Molecular Genetics and Genomics

, Volume 278, Issue 2, pp 125–133 | Cite as

Virus-induced gene silencing of 14-3-3 genes abrogates dark repression of nitrate reductase activity in Nicotiana benthamiana

  • Tatsuya HiranoEmail author
  • Akiko Ito
  • Thomas Berberich
  • Ryohei Terauchi
  • Hiromasa Saitoh
Original Paper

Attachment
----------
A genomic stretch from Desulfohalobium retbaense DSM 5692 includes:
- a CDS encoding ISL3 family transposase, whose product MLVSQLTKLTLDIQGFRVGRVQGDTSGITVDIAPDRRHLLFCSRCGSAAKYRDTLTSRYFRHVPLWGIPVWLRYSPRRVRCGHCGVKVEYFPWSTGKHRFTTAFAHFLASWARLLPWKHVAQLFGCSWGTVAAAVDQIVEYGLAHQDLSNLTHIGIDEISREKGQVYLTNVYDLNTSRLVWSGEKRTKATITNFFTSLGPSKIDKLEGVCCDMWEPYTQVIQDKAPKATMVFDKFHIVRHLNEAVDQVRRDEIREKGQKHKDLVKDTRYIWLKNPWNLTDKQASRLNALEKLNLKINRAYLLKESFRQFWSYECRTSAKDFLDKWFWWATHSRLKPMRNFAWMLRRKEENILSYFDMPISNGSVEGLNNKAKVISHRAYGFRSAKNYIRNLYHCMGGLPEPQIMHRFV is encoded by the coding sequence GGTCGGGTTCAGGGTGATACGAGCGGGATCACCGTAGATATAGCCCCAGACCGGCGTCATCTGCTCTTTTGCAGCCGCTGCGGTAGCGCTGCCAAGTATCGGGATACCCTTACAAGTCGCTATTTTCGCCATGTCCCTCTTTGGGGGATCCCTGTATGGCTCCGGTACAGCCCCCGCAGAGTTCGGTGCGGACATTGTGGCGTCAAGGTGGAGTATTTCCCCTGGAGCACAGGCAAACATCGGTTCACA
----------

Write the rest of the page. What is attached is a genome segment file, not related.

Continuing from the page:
In order to study the effect of repression of 14-3-3 genes on actual activity of the nitrate reductase (NR) in Nicotiana benthamiana leaves, Nb14-3-3a gene was silenced by virus-induced gene silencing (VIGS) method using potato virus X (PVX). Expression of Nb14-3-3a as well as Nb14-3-3b genes was altogether repressed in the leaves of PVX-14-3a-infected plants. Furthermore, two-dimensional gel electrophoresis and immunoblot analysis with anti-14-3-3 antiserum suggested that the expressions of Nb14-3-3a and Nb14-3-3b proteins are accordingly repressed in PVX-14-3a-infected plants. It is well known that binding of 14-3-3 proteins to phosphorylated NR leads to substantial decrease in NR activity of leaves under darkness. Therefore, we studied the changes in NR activity in response to light/dark transitions in the leaves of PVX-14-3a-infected plants. NR activation state was kept at a high level under darkness in PVX-14-3a-infected plants, but not in PVX-green fluorescent protein (GFP)-infected and control plants. This result suggests that Nb14-3-3a and/or Nb14-3-3b proteins are indeed involved in the inactivation of NR activity under darkness in N. benthamiana.